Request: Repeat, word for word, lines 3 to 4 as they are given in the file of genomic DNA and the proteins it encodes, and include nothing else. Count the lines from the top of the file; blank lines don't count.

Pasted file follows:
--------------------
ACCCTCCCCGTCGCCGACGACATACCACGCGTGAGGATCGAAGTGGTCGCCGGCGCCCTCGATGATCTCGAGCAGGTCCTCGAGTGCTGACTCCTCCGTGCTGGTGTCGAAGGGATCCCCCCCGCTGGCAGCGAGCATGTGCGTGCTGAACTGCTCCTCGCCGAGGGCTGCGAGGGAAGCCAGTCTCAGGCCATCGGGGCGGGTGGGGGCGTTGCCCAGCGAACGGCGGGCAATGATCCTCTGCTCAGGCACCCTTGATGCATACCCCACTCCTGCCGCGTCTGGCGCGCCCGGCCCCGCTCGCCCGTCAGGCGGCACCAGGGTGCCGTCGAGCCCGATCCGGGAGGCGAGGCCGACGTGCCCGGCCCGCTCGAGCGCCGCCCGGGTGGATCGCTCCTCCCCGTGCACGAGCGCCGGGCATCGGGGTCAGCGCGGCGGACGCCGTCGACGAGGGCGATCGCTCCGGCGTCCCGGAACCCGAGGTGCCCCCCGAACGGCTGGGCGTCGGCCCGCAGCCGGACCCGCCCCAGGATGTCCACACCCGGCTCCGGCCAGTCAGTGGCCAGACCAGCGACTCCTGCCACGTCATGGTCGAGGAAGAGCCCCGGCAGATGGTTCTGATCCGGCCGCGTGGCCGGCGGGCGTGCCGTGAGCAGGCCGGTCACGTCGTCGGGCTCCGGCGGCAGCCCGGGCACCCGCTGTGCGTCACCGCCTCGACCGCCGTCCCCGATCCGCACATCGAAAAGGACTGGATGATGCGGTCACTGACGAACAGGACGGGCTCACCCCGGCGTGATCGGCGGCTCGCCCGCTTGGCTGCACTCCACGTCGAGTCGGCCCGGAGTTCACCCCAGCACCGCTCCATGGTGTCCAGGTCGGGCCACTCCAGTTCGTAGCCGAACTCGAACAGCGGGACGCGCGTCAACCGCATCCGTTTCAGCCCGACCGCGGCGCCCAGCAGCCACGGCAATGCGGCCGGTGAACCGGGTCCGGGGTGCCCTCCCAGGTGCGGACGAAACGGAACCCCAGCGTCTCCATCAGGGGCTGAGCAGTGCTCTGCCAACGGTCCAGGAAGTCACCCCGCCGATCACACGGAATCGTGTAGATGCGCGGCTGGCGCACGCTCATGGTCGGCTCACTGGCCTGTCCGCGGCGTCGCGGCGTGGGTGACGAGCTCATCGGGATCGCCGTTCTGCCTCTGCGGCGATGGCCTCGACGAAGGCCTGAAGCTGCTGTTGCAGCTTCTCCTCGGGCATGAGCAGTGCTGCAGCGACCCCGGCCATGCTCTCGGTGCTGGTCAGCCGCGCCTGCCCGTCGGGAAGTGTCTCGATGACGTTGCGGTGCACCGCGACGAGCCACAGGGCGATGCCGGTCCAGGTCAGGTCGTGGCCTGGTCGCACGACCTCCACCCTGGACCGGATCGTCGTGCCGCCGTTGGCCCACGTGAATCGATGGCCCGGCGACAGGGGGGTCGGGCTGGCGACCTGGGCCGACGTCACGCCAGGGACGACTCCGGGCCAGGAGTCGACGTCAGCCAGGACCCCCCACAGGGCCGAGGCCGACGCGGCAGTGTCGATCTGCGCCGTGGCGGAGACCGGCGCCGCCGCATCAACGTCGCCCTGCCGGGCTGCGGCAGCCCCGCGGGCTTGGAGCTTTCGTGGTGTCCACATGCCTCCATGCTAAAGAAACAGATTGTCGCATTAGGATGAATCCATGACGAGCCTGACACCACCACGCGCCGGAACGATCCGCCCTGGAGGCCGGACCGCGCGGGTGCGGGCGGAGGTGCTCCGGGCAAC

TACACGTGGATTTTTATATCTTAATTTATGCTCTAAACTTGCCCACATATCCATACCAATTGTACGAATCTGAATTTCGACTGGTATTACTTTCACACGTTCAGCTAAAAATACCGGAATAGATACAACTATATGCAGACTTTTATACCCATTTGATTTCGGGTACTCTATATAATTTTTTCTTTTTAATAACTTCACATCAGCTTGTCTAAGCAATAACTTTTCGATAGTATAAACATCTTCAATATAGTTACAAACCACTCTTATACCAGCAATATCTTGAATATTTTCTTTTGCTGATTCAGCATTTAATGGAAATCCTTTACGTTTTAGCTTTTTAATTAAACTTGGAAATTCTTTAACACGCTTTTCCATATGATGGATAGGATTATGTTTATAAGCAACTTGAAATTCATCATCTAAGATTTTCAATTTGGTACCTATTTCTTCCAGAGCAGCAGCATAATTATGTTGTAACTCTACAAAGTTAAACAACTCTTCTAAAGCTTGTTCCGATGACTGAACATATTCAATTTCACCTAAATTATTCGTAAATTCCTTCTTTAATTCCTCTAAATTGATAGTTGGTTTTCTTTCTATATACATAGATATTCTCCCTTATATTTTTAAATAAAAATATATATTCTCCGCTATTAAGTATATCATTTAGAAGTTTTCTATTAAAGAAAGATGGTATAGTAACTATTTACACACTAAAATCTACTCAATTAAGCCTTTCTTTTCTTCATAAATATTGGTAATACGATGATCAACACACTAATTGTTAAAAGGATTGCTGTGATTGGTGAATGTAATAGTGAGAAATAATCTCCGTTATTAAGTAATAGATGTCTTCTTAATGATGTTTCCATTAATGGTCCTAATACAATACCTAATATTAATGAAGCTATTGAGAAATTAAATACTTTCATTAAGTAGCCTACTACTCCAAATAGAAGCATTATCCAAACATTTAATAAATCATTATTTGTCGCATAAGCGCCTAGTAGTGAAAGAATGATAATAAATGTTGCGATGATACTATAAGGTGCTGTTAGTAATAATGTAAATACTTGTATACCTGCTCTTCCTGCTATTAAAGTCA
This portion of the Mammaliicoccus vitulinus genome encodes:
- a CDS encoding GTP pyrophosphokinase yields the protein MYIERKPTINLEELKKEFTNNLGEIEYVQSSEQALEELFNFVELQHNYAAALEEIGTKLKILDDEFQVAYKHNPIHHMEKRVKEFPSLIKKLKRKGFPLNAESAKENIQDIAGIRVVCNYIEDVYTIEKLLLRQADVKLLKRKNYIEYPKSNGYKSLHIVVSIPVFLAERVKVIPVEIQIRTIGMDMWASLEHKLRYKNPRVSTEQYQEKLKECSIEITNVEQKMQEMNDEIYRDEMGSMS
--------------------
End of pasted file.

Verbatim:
This portion of the Mammaliicoccus vitulinus genome encodes:
- a CDS encoding GTP pyrophosphokinase yields the protein MYIERKPTINLEELKKEFTNNLGEIEYVQSSEQALEELFNFVELQHNYAAALEEIGTKLKILDDEFQVAYKHNPIHHMEKRVKEFPSLIKKLKRKGFPLNAESAKENIQDIAGIRVVCNYIEDVYTIEKLLLRQADVKLLKRKNYIEYPKSNGYKSLHIVVSIPVFLAERVKVIPVEIQIRTIGMDMWASLEHKLRYKNPRVSTEQYQEKLKECSIEITNVEQKMQEMNDEIYRDEMGSMS